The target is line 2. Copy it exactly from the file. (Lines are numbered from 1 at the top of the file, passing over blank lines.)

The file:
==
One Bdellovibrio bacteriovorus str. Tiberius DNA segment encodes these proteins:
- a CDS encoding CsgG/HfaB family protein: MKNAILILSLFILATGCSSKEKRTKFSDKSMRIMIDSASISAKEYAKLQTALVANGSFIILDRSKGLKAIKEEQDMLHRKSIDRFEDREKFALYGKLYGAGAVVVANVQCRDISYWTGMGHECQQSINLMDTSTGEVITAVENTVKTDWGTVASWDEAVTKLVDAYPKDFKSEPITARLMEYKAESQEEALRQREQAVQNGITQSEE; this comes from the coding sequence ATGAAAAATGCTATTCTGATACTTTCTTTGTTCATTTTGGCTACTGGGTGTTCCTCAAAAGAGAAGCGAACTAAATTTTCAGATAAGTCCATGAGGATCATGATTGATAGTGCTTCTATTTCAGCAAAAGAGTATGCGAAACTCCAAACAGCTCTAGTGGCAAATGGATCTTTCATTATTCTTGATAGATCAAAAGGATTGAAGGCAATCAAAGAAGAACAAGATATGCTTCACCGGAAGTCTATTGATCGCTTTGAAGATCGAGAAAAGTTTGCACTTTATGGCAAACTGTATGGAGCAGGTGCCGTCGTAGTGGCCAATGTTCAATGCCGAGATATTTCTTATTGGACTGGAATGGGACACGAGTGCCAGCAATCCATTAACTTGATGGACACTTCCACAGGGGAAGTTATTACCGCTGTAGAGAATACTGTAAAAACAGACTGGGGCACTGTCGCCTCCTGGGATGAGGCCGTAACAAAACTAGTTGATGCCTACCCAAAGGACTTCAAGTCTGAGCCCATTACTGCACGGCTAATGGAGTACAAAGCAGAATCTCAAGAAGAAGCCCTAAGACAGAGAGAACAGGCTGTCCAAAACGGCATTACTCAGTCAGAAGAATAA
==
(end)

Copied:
- a CDS encoding CsgG/HfaB family protein: MKNAILILSLFILATGCSSKEKRTKFSDKSMRIMIDSASISAKEYAKLQTALVANGSFIILDRSKGLKAIKEEQDMLHRKSIDRFEDREKFALYGKLYGAGAVVVANVQCRDISYWTGMGHECQQSINLMDTSTGEVITAVENTVKTDWGTVASWDEAVTKLVDAYPKDFKSEPITARLMEYKAESQEEALRQREQAVQNGITQSEE; this comes from the coding sequence ATGAAAAATGCTATTCTGATACTTTCTTTGTTCATTTTGGCTACTGGGTGTTCCTCAAAAGAGAAGCGAACTAAATTTTCAGATAAGTCCATGAGGATCATGATTGATAGTGCTTCTATTTCAGCAAAAGAGTATGCGAAACTCCAAACAGCTCTAGTGGCAAATGGATCTTTCATTATTCTTGATAGATCAAAAGGATTGAAGGCAATCAAAGAAGAACAAGATATGCTTCACCGGAAGTCTATTGATCGCTTTGAAGATCGAGAAAAGTTTGCACTTTATGGCAAACTGTATGGAGCAGGTGCCGTCGTAGTGGCCAATGTTCAATGCCGAGATATTTCTTATTGGACTGGAATGGGACACGAGTGCCAGCAATCCATTAACTTGATGGACACTTCCACAGGGGAAGTTATTACCGCTGTAGAGAATACTGTAAAAACAGACTGGGGCACTGTCGCCTCCTGGGATGAGGCCGTAACAAAACTAGTTGATGCCTACCCAAAGGACTTCAAGTCTGAGCCCATTACTGCACGGCTAATGGAGTACAAAGCAGAATCTCAAGAAGAAGCCCTAAGACAGAGAGAACAGGCTGTCCAAAACGGCATTACTCAGTCAGAAGAATAA